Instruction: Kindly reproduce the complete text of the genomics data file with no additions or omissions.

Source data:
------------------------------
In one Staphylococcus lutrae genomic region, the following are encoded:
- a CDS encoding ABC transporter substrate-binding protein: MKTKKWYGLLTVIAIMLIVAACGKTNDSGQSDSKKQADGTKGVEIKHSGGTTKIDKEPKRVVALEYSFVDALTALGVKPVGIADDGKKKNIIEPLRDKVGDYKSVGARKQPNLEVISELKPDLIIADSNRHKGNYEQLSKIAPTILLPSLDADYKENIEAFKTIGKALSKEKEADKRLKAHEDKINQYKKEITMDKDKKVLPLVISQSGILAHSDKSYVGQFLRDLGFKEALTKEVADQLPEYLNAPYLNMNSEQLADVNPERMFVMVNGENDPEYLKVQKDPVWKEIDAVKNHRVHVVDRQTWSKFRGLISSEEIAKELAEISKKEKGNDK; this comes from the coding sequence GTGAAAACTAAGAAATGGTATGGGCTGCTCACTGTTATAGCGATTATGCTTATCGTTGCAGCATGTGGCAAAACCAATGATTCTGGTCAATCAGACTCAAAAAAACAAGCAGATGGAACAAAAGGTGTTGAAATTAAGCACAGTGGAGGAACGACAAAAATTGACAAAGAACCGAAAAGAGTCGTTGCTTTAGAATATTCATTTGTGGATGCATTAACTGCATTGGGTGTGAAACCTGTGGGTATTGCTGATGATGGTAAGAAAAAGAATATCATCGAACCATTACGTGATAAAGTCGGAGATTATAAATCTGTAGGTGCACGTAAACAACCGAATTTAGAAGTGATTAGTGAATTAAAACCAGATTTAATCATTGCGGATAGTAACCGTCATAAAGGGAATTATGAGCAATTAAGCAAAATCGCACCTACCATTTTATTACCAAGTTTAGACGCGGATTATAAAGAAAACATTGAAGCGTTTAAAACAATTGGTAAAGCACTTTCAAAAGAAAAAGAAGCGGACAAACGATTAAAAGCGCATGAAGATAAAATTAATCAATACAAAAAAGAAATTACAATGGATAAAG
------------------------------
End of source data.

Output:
In one Staphylococcus lutrae genomic region, the following are encoded:
- a CDS encoding ABC transporter substrate-binding protein: MKTKKWYGLLTVIAIMLIVAACGKTNDSGQSDSKKQADGTKGVEIKHSGGTTKIDKEPKRVVALEYSFVDALTALGVKPVGIADDGKKKNIIEPLRDKVGDYKSVGARKQPNLEVISELKPDLIIADSNRHKGNYEQLSKIAPTILLPSLDADYKENIEAFKTIGKALSKEKEADKRLKAHEDKINQYKKEITMDKDKKVLPLVISQSGILAHSDKSYVGQFLRDLGFKEALTKEVADQLPEYLNAPYLNMNSEQLADVNPERMFVMVNGENDPEYLKVQKDPVWKEIDAVKNHRVHVVDRQTWSKFRGLISSEEIAKELAEISKKEKGNDK; this comes from the coding sequence GTGAAAACTAAGAAATGGTATGGGCTGCTCACTGTTATAGCGATTATGCTTATCGTTGCAGCATGTGGCAAAACCAATGATTCTGGTCAATCAGACTCAAAAAAACAAGCAGATGGAACAAAAGGTGTTGAAATTAAGCACAGTGGAGGAACGACAAAAATTGACAAAGAACCGAAAAGAGTCGTTGCTTTAGAATATTCATTTGTGGATGCATTAACTGCATTGGGTGTGAAACCTGTGGGTATTGCTGATGATGGTAAGAAAAAGAATATCATCGAACCATTACGTGATAAAGTCGGAGATTATAAATCTGTAGGTGCACGTAAACAACCGAATTTAGAAGTGATTAGTGAATTAAAACCAGATTTAATCATTGCGGATAGTAACCGTCATAAAGGGAATTATGAGCAATTAAGCAAAATCGCACCTACCATTTTATTACCAAGTTTAGACGCGGATTATAAAGAAAACATTGAAGCGTTTAAAACAATTGGTAAAGCACTTTCAAAAGAAAAAGAAGCGGACAAACGATTAAAAGCGCATGAAGATAAAATTAATCAATACAAAAAAGAAATTACAATGGATAAAG